That was it. The kids scrambled to their centers, tossing mini pumpkins into cornhole boards and eating banana ghosts and clementine pumpkins (someone’s mom likes Pinterest!) and playing candy corn bingo with me without another thought about the mothers and fathers who were not there. They were fine. I told you Mrs. Hoot is wise.
I slipped out after one game of bingo, kissing my son on the head and ushering the next mom into place before running home to relieve my husband. I was grateful for the chance to see the kids, even if that time was short.
Last spring, I wrote about how it is the “Halloween parade” equivalents in our kids’ lives that are important to parents, whether we work outside the home or not. It is imperative to be able to make it to some of our kids’ special moments. However, it’s not always feasible to attend every special school event, party, parade and field trip — and I am not sure we even should. If we don’t empower our children with the independence and ability to experience some of these moments by themselves, how will they learn to value them without us, and later, without an audience? I don’t want to be there to validate every experience for my children. I don’t want them to think my presence is required for something to be worthwhile. I want them to be able to live the moment on their own and know how to appreciate it for themselves.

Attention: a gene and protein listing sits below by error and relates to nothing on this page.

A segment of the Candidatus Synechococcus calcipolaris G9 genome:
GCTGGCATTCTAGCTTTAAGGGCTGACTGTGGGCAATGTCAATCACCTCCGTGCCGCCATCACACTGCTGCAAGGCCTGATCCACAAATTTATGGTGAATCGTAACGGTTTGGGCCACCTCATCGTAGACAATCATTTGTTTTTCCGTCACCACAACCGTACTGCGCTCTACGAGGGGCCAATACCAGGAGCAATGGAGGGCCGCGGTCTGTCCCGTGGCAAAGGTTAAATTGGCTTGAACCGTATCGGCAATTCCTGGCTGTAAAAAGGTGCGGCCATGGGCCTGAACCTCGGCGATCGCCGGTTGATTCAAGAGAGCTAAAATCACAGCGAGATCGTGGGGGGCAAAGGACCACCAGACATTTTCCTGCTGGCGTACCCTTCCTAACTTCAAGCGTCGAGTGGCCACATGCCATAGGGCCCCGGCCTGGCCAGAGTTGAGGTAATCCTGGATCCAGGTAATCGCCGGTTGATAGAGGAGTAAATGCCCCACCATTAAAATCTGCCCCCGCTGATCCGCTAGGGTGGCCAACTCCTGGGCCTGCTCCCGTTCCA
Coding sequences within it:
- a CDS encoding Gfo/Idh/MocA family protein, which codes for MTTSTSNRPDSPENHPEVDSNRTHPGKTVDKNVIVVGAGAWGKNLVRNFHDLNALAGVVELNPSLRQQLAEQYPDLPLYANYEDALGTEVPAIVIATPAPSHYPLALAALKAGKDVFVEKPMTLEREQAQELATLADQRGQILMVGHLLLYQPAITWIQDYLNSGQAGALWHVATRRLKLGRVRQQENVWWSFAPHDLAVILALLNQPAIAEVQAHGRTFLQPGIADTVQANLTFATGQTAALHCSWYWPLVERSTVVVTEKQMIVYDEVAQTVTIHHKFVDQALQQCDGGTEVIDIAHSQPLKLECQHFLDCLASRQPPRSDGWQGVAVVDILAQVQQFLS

Everything we do these days can be validated in an instant by posting it on social media — we even post our meals and desserts for our friends to ogle and “like.” Maybe it is a valuable skill to learn to be able to say, “That was awesome” with just the people who experience it with us and not the outside world. Maybe our children could learn to love a meal without posting it on Facebook or Instagram, or enjoy a moment on a beach without posting a picture of their toes in the sand. Perhaps there is magic in getting to come home and tell us their own stories of their days and adventures, just as much as there is magic in having us share those adventures sometimes in person.
I’ll still slip into school as much as I can. Selfishly, I want to be there to see my children and their cute little friends, and now that I have one in middle school, I know the time to do that goes fast. But when I can’t get there, I refuse to feel guilty about it, and I hope other parents can, too. It is absolutely important to be there for the “Halloween parade” type moments — it’s all that matters, really — but it’s also important to give my children resilience and independence so that they know that when I am not there, they will be OK, and, yes, they will still have fun.
The awesome thing about this theory is that whether I can make it to the party or not, I’m still being a good parent. See how I did that there?
Allison Slater Tate has a degree in English and American studies from Princeton University. She is a mother to four children. She is also a blogger for the Huffington Post Parents page, and can be found on Facebook at Allison Slater Tate, Writer, and on Twitter as AllisonSTate. Contact Allison directly at email@example.com.
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